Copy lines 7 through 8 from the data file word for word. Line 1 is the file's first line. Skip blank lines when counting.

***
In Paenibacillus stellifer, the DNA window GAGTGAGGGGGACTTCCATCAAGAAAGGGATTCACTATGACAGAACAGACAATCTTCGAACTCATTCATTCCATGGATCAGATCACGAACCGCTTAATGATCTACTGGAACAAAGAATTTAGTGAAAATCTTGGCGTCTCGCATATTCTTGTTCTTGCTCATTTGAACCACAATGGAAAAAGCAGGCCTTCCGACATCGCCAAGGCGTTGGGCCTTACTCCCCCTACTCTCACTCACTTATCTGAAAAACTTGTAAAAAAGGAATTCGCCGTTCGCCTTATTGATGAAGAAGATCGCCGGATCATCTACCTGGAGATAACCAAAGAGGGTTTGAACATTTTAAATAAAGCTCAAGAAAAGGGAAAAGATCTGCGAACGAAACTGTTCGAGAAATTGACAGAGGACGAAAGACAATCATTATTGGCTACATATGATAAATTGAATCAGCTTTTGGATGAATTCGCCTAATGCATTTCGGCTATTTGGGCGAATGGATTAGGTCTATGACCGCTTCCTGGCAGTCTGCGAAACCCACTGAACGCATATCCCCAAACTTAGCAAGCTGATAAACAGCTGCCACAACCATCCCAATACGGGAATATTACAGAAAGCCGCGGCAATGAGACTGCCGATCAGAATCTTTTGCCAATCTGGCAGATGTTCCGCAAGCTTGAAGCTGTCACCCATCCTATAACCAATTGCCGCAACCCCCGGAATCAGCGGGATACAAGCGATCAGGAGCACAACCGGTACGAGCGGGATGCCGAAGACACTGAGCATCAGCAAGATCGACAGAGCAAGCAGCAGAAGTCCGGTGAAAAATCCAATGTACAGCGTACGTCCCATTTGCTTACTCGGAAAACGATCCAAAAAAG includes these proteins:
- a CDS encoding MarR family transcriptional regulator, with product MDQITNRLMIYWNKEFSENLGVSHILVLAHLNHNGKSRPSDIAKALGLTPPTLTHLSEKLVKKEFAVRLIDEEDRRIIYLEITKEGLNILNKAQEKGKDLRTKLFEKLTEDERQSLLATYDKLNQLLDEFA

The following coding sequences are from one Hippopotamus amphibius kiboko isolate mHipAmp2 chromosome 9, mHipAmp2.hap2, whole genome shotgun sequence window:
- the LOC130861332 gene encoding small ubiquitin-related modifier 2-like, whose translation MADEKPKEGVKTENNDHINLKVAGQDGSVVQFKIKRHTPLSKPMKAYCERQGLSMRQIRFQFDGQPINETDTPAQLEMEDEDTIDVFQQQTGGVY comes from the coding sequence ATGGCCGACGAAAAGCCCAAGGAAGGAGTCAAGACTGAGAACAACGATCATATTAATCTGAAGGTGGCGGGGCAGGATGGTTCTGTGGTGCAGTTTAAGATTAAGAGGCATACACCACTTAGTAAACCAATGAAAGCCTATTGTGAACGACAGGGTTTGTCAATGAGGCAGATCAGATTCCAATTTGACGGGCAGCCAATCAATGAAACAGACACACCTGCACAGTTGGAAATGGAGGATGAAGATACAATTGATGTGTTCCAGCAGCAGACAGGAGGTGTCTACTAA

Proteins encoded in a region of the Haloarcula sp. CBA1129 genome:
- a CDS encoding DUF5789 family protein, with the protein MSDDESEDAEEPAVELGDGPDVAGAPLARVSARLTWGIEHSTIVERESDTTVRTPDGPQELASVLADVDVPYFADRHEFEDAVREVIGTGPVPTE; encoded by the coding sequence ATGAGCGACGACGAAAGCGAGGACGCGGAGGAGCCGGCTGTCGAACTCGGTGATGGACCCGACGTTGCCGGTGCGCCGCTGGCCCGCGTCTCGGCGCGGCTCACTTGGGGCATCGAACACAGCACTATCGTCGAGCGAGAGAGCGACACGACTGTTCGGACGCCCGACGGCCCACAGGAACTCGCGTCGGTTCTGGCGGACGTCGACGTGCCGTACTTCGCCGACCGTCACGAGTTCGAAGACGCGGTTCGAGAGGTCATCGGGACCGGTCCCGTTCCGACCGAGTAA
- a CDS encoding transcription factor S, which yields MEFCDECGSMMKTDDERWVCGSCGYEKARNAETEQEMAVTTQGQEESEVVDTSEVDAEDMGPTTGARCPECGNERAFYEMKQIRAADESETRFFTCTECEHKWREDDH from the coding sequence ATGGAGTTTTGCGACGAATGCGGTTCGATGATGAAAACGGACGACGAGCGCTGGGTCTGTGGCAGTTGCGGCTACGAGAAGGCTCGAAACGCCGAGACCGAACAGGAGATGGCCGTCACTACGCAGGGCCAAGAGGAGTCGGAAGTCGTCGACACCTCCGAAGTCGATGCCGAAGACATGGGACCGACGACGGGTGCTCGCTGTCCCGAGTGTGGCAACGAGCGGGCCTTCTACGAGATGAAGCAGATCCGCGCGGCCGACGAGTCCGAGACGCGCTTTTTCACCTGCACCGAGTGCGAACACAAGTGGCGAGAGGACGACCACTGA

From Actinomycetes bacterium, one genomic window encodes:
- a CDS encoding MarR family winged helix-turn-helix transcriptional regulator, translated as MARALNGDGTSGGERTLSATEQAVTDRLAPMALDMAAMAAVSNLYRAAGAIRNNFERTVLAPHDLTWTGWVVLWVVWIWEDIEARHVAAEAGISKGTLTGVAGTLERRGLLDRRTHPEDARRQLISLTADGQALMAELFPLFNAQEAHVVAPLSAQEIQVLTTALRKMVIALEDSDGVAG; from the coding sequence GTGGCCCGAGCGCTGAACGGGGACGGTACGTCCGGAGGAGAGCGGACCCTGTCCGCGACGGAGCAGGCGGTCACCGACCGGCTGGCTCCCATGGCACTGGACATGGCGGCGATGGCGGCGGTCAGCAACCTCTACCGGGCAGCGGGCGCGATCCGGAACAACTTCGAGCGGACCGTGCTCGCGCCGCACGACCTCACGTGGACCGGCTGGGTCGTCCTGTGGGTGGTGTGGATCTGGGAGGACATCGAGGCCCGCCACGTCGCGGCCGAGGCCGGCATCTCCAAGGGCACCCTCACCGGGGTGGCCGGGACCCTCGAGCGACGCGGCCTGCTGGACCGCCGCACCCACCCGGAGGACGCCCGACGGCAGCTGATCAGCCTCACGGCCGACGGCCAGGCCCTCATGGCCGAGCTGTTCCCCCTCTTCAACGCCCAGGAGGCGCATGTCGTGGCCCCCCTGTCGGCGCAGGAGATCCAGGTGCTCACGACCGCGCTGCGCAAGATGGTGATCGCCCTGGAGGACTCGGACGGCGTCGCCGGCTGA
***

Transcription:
- a CDS encoding transcription factor S, which yields MEFCDECGSMMKTDDERWVCGSCGYEKARNAETEQEMAVTTQGQEESEVVDTSEVDAEDMGPTTGARCPECGNERAFYEMKQIRAADESETRFFTCTECEHKWREDDH from the coding sequence ATGGAGTTTTGCGACGAATGCGGTTCGATGATGAAAACGGACGACGAGCGCTGGGTCTGTGGCAGTTGCGGCTACGAGAAGGCTCGAAACGCCGAGACCGAACAGGAGATGGCCGTCACTACGCAGGGCCAAGAGGAGTCGGAAGTCGTCGACACCTCCGAAGTCGATGCCGAAGACATGGGACCGACGACGGGTGCTCGCTGTCCCGAGTGTGGCAACGAGCGGGCCTTCTACGAGATGAAGCAGATCCGCGCGGCCGACGAGTCCGAGACGCGCTTTTTCACCTGCACCGAGTGCGAACACAAGTGGCGAGAGGACGACCACTGA

From Actinomycetes bacterium, one genomic window encodes: